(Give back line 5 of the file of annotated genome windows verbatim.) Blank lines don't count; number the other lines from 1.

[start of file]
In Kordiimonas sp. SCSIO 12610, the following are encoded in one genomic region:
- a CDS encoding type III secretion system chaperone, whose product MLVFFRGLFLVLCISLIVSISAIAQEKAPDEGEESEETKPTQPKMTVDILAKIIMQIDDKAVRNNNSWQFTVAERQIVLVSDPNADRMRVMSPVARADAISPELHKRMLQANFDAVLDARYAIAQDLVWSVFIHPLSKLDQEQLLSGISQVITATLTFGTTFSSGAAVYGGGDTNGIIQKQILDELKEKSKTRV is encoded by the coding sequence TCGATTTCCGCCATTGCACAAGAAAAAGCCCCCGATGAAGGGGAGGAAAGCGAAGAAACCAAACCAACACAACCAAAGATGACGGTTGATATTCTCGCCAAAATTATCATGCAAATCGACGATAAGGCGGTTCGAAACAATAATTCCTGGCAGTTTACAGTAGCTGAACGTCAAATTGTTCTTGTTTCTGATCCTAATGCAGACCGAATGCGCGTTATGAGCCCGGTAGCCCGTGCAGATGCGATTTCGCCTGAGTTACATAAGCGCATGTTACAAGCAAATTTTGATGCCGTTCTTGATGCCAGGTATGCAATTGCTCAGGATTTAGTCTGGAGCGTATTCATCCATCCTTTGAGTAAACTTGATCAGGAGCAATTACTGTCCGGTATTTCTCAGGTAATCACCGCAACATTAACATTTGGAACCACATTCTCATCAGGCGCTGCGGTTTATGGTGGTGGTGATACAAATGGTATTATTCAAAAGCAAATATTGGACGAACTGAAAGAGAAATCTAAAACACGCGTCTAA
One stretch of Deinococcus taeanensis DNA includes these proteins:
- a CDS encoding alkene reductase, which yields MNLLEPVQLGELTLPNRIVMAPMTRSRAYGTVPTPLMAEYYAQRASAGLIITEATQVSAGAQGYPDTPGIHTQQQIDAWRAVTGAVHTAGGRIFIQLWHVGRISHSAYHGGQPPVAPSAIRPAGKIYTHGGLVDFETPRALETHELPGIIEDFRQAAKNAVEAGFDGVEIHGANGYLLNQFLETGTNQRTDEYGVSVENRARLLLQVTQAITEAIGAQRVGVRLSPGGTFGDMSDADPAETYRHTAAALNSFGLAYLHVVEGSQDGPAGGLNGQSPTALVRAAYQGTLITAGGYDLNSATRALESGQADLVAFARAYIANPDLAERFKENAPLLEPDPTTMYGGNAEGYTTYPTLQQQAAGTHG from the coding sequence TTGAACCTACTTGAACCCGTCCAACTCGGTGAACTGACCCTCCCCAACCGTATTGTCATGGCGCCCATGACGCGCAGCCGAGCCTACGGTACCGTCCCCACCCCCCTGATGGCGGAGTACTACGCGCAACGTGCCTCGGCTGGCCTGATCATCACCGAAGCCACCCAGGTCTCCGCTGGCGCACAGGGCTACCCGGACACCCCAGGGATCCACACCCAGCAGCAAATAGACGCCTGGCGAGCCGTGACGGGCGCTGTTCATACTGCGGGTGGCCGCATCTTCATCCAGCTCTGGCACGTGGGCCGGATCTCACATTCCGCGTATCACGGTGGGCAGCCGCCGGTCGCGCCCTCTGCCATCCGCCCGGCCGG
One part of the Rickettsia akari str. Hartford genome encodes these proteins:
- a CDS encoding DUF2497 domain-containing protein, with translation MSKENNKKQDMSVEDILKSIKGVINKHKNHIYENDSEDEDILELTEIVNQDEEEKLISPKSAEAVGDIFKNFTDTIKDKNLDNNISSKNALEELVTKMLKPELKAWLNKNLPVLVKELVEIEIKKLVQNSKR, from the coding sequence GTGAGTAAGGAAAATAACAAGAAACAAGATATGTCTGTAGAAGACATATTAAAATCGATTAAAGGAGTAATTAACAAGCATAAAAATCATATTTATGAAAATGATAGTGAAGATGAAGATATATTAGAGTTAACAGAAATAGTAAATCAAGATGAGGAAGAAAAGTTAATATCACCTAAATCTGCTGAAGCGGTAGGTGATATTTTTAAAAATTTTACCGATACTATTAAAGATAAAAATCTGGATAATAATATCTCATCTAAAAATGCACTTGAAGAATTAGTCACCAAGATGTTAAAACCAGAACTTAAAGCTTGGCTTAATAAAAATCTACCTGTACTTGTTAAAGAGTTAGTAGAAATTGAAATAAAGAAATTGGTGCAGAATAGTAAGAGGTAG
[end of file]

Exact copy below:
One part of the Rickettsia akari str. Hartford genome encodes these proteins: